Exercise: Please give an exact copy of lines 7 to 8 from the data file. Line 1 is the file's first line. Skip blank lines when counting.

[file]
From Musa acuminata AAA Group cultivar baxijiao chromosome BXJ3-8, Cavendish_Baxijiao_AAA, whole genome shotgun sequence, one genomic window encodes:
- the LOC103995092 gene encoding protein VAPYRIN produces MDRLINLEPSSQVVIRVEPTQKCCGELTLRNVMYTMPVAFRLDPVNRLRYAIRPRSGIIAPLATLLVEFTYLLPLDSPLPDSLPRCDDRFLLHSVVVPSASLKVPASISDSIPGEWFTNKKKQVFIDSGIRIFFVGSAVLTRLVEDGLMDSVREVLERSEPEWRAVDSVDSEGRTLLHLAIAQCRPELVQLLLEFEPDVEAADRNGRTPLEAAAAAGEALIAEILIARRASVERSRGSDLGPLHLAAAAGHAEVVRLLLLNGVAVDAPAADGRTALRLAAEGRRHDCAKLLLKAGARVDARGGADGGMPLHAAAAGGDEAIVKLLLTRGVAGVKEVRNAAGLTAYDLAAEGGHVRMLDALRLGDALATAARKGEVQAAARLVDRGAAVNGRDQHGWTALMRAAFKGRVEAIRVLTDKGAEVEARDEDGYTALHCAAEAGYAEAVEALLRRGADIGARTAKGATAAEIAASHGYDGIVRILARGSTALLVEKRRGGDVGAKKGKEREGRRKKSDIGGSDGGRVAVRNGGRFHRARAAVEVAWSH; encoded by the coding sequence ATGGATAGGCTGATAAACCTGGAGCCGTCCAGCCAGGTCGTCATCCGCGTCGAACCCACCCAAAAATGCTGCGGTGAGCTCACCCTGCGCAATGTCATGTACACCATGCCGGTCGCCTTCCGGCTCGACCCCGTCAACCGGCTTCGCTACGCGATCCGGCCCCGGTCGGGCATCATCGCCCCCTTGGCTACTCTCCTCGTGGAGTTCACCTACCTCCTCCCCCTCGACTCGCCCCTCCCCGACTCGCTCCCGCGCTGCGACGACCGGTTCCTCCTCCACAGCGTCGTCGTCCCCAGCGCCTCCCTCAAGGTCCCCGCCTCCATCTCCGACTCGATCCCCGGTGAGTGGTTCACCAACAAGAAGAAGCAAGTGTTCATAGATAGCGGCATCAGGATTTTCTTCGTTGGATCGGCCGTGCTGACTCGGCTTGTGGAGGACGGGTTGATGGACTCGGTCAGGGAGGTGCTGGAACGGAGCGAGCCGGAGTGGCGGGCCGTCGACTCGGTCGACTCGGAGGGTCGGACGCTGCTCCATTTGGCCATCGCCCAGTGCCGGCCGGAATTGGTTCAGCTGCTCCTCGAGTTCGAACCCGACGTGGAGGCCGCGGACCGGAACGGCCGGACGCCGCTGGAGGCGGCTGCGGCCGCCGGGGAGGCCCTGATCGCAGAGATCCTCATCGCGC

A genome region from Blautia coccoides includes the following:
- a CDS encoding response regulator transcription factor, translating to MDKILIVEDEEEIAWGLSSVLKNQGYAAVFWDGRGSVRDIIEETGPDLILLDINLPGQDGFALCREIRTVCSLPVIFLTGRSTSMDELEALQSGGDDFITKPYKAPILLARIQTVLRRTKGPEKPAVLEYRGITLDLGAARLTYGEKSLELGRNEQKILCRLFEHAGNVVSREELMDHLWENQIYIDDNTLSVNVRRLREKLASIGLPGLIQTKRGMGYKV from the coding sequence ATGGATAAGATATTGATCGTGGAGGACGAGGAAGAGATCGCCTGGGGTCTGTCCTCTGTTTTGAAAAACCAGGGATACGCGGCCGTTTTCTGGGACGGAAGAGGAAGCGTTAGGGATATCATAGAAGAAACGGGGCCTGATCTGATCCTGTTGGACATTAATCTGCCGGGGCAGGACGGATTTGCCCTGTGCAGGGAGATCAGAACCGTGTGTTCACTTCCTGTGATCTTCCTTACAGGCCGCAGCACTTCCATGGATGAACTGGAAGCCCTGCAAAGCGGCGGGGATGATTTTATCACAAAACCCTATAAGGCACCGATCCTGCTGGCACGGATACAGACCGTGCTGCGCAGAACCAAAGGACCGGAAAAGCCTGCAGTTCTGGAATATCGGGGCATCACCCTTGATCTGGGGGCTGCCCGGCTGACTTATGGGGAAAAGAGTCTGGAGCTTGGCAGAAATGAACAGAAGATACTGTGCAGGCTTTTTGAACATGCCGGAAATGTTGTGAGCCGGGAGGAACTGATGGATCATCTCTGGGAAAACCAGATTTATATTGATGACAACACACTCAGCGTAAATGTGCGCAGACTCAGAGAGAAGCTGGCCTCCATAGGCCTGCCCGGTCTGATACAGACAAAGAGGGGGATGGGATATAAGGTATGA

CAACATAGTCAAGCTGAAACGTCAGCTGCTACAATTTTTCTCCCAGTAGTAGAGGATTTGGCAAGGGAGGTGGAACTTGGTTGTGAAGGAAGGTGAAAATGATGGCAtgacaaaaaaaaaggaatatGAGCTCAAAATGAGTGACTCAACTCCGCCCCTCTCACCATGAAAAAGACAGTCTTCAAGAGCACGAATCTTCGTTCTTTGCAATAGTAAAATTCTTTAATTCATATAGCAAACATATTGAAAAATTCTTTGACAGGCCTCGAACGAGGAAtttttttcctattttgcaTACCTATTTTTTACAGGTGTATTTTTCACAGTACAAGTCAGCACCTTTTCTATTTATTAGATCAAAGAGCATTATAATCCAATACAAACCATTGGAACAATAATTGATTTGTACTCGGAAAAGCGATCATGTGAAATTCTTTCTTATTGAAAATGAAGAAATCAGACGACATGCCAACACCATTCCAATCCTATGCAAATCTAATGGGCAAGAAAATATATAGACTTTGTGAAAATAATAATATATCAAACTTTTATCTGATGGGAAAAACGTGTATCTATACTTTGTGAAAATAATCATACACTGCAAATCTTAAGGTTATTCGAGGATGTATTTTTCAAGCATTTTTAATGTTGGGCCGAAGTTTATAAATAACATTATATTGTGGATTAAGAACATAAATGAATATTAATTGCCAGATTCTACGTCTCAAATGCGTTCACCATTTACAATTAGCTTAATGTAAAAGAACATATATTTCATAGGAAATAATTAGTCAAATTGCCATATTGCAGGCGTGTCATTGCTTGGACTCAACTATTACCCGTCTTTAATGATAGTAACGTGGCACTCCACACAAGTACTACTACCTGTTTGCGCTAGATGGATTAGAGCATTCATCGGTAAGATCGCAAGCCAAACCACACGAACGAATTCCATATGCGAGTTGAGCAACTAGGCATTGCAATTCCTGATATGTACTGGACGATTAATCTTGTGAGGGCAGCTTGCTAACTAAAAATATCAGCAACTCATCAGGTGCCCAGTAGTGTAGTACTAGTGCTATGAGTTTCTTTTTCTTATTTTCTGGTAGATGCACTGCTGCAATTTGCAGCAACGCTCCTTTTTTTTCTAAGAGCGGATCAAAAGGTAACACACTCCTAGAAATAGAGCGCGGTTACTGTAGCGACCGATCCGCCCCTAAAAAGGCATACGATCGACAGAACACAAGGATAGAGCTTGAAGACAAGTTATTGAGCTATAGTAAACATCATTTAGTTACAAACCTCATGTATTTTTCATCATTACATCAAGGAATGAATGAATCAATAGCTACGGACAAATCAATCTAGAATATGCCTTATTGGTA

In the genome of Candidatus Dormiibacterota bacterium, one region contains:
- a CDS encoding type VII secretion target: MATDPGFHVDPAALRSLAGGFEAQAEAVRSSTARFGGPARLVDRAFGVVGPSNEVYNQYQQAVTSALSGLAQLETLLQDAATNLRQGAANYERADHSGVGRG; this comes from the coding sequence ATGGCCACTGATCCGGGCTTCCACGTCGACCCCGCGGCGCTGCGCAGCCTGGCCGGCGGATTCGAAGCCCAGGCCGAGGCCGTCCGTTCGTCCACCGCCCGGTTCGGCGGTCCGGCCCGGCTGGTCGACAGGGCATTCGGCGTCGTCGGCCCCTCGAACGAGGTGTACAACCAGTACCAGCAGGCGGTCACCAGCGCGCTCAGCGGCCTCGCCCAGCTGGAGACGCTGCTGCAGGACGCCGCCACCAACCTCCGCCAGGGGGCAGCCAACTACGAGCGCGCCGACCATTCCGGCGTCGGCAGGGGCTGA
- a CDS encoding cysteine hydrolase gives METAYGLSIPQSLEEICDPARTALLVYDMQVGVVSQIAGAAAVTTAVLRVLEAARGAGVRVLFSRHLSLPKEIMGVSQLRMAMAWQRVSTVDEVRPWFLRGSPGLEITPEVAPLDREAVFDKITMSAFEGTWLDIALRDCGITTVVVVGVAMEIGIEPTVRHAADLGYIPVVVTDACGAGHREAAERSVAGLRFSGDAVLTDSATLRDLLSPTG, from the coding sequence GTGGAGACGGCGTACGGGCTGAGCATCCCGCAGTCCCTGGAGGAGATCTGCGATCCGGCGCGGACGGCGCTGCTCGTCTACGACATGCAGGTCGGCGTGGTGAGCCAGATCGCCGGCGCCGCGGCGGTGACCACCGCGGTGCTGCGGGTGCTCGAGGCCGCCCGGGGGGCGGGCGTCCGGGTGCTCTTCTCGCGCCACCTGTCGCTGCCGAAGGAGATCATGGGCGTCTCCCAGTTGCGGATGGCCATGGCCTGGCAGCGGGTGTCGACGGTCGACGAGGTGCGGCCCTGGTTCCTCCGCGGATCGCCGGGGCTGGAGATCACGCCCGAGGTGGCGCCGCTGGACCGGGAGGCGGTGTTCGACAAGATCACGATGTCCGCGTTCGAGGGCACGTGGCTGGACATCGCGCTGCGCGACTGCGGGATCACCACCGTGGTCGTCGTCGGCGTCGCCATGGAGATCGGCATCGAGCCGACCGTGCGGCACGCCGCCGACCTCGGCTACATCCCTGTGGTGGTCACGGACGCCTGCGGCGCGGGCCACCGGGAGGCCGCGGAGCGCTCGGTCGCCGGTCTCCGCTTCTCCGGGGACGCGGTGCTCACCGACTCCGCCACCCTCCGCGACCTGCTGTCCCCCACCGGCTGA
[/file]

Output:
- a CDS encoding type VII secretion target: MATDPGFHVDPAALRSLAGGFEAQAEAVRSSTARFGGPARLVDRAFGVVGPSNEVYNQYQQAVTSALSGLAQLETLLQDAATNLRQGAANYERADHSGVGRG; this comes from the coding sequence ATGGCCACTGATCCGGGCTTCCACGTCGACCCCGCGGCGCTGCGCAGCCTGGCCGGCGGATTCGAAGCCCAGGCCGAGGCCGTCCGTTCGTCCACCGCCCGGTTCGGCGGTCCGGCCCGGCTGGTCGACAGGGCATTCGGCGTCGTCGGCCCCTCGAACGAGGTGTACAACCAGTACCAGCAGGCGGTCACCAGCGCGCTCAGCGGCCTCGCCCAGCTGGAGACGCTGCTGCAGGACGCCGCCACCAACCTCCGCCAGGGGGCAGCCAACTACGAGCGCGCCGACCATTCCGGCGTCGGCAGGGGCTGA
- a CDS encoding cysteine hydrolase gives METAYGLSIPQSLEEICDPARTALLVYDMQVGVVSQIAGAAAVTTAVLRVLEAARGAGVRVLFSRHLSLPKEIMGVSQLRMAMAWQRVSTVDEVRPWFLRGSPGLEITPEVAPLDREAVFDKITMSAFEGTWLDIALRDCGITTVVVVGVAMEIGIEPTVRHAADLGYIPVVVTDACGAGHREAAERSVAGLRFSGDAVLTDSATLRDLLSPTG, from the coding sequence GTGGAGACGGCGTACGGGCTGAGCATCCCGCAGTCCCTGGAGGAGATCTGCGATCCGGCGCGGACGGCGCTGCTCGTCTACGACATGCAGGTCGGCGTGGTGAGCCAGATCGCCGGCGCCGCGGCGGTGACCACCGCGGTGCTGCGGGTGCTCGAGGCCGCCCGGGGGGCGGGCGTCCGGGTGCTCTTCTCGCGCCACCTGTCGCTGCCGAAGGAGATCATGGGCGTCTCCCAGTTGCGGATGGCCATGGCCTGGCAGCGGGTGTCGACGGTCGACGAGGTGCGGCCCTGGTTCCTCCGCGGATCGCCGGGGCTGGAGATCACGCCCGAGGTGGCGCCGCTGGACCGGGAGGCGGTGTTCGACAAGATCACGATGTCCGCGTTCGAGGGCACGTGGCTGGACATCGCGCTGCGCGACTGCGGGATCACCACCGTGGTCGTCGTCGGCGTCGCCATGGAGATCGGCATCGAGCCGACCGTGCGGCACGCCGCCGACCTCGGCTACATCCCTGTGGTGGTCACGGACGCCTGCGGCGCGGGCCACCGGGAGGCCGCGGAGCGCTCGGTCGCCGGTCTCCGCTTCTCCGGGGACGCGGTGCTCACCGACTCCGCCACCCTCCGCGACCTGCTGTCCCCCACCGGCTGA